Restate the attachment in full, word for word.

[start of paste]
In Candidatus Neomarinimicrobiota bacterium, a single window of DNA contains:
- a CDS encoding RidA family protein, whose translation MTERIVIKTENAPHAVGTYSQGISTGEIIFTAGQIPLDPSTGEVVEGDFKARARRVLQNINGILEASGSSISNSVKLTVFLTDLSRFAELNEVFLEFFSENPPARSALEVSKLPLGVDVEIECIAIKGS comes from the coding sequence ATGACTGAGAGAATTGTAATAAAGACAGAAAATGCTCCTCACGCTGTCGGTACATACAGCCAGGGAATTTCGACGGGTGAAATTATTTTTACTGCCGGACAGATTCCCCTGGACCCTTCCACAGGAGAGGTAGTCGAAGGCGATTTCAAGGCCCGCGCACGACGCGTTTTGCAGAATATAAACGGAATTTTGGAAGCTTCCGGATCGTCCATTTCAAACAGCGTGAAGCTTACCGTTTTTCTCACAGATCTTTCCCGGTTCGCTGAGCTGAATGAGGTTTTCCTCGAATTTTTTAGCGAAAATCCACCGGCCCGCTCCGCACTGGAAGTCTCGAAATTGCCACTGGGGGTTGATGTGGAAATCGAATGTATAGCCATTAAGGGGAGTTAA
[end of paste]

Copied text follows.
In Candidatus Neomarinimicrobiota bacterium, a single window of DNA contains:
- a CDS encoding RidA family protein, whose translation MTERIVIKTENAPHAVGTYSQGISTGEIIFTAGQIPLDPSTGEVVEGDFKARARRVLQNINGILEASGSSISNSVKLTVFLTDLSRFAELNEVFLEFFSENPPARSALEVSKLPLGVDVEIECIAIKGS comes from the coding sequence ATGACTGAGAGAATTGTAATAAAGACAGAAAATGCTCCTCACGCTGTCGGTACATACAGCCAGGGAATTTCGACGGGTGAAATTATTTTTACTGCCGGACAGATTCCCCTGGACCCTTCCACAGGAGAGGTAGTCGAAGGCGATTTCAAGGCCCGCGCACGACGCGTTTTGCAGAATATAAACGGAATTTTGGAAGCTTCCGGATCGTCCATTTCAAACAGCGTGAAGCTTACCGTTTTTCTCACAGATCTTTCCCGGTTCGCTGAGCTGAATGAGGTTTTCCTCGAATTTTTTAGCGAAAATCCACCGGCCCGCTCCGCACTGGAAGTCTCGAAATTGCCACTGGGGGTTGATGTGGAAATCGAATGTATAGCCATTAAGGGGAGTTAA